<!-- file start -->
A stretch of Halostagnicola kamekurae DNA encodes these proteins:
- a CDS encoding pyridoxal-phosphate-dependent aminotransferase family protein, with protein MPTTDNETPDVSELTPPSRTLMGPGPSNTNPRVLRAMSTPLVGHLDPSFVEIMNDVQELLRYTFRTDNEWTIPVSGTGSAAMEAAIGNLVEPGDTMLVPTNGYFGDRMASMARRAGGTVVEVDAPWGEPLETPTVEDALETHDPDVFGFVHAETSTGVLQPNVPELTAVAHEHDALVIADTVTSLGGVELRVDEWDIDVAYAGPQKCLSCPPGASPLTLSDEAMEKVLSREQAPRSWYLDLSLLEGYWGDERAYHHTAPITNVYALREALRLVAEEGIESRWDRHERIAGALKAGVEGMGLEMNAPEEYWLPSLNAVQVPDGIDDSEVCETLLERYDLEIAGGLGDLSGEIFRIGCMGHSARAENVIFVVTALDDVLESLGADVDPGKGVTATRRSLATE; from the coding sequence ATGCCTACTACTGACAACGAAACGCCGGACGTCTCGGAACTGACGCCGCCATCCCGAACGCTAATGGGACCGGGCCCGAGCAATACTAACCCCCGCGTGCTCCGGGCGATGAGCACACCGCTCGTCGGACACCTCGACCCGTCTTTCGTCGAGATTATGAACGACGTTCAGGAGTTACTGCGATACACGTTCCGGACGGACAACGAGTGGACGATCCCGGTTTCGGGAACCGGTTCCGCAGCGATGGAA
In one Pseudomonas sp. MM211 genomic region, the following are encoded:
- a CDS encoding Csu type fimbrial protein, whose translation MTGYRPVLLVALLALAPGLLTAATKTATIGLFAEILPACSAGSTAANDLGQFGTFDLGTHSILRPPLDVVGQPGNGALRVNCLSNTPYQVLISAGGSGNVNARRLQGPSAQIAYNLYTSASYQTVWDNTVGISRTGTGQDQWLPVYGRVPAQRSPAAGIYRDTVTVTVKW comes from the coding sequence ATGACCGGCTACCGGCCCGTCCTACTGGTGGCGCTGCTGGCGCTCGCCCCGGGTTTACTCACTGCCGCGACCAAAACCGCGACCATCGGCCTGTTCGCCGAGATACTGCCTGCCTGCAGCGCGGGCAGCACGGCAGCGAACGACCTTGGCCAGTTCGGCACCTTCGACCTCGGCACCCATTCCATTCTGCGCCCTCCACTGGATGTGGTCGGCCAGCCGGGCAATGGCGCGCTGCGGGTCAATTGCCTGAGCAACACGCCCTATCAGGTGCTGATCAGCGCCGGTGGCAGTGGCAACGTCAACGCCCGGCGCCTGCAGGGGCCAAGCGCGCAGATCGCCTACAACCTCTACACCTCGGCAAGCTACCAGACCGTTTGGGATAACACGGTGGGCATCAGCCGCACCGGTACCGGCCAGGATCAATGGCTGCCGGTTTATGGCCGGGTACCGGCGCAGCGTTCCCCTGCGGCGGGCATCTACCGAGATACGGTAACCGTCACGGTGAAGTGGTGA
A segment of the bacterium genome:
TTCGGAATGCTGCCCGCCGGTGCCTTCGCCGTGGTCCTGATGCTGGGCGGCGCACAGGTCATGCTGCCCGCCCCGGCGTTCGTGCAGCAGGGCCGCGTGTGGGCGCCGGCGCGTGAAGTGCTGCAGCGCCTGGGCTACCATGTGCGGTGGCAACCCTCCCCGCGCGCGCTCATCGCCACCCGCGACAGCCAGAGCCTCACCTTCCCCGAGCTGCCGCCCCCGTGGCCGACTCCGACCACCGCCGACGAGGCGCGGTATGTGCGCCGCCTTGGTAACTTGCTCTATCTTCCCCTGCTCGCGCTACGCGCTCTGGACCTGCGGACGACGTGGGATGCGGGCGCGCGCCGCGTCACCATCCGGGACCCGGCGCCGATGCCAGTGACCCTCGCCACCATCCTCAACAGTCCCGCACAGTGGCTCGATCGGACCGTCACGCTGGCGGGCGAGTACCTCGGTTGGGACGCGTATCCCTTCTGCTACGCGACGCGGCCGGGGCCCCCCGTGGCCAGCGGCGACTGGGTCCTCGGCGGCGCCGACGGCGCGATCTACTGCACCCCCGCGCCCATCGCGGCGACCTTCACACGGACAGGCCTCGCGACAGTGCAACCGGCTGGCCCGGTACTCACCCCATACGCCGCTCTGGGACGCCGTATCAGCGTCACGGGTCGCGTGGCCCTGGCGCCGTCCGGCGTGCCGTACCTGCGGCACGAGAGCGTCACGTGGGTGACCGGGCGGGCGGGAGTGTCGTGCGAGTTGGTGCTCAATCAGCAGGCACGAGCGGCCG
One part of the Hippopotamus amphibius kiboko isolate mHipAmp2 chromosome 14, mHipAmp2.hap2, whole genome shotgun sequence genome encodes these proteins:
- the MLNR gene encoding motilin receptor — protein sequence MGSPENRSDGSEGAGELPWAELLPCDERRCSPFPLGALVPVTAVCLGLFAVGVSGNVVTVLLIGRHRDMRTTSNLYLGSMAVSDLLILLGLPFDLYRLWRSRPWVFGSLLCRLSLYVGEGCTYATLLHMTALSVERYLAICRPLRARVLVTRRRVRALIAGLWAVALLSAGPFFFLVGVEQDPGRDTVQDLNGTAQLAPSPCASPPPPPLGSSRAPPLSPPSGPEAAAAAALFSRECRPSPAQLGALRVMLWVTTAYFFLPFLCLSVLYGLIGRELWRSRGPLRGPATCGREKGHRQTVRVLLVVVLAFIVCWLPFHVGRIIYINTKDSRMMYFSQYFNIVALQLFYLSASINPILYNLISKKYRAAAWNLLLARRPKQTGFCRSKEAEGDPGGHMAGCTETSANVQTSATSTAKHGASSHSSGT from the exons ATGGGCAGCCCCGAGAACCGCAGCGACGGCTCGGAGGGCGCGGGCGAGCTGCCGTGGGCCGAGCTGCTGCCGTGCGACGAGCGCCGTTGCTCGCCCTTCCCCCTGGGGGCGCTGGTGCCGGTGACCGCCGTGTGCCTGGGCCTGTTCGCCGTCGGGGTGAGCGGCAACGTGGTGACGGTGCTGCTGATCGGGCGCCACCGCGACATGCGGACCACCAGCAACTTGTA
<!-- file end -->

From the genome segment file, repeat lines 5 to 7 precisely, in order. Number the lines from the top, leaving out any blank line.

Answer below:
A segment of the bacterium genome:
TTCGGAATGCTGCCCGCCGGTGCCTTCGCCGTGGTCCTGATGCTGGGCGGCGCACAGGTCATGCTGCCCGCCCCGGCGTTCGTGCAGCAGGGCCGCGTGTGGGCGCCGGCGCGTGAAGTGCTGCAGCGCCTGGGCTACCATGTGCGGTGGCAACCCTCCCCGCGCGCGCTCATCGCCACCCGCGACAGCCAGAGCCTCACCTTCCCCGAGCTGCCGCCCCCGTGGCCGACTCCGACCACCGCCGACGAGGCGCGGTATGTGCGCCGCCTTGGTAACTTGCTCTATCTTCCCCTGCTCGCGCTACGCGCTCTGGACCTGCGGACGACGTGGGATGCGGGCGCGCGCCGCGTCACCATCCGGGACCCGGCGCCGATGCCAGTGACCCTCGCCACCATCCTCAACAGTCCCGCACAGTGGCTCGATCGGACCGTCACGCTGGCGGGCGAGTACCTCGGTTGGGACGCGTATCCCTTCTGCTACGCGACGCGGCCGGGGCCCCCCGTGGCCAGCGGCGACTGGGTCCTCGGCGGCGCCGACGGCGCGATCTACTGCACCCCCGCGCCCATCGCGGCGACCTTCACACGGACAGGCCTCGCGACAGTGCAACCGGCTGGCCCGGTACTCACCCCATACGCCGCTCTGGGACGCCGTATCAGCGTCACGGGTCGCGTGGCCCTGGCGCCGTCCGGCGTGCCGTACCTGCGGCACGAGAGCGTCACGTGGGTGACCGGGCGGGCGGGAGTGTCGTGCGAGTTGGTGCTCAATCAGCAGGCACGAGCGGCCG
One part of the Hippopotamus amphibius kiboko isolate mHipAmp2 chromosome 14, mHipAmp2.hap2, whole genome shotgun sequence genome encodes these proteins: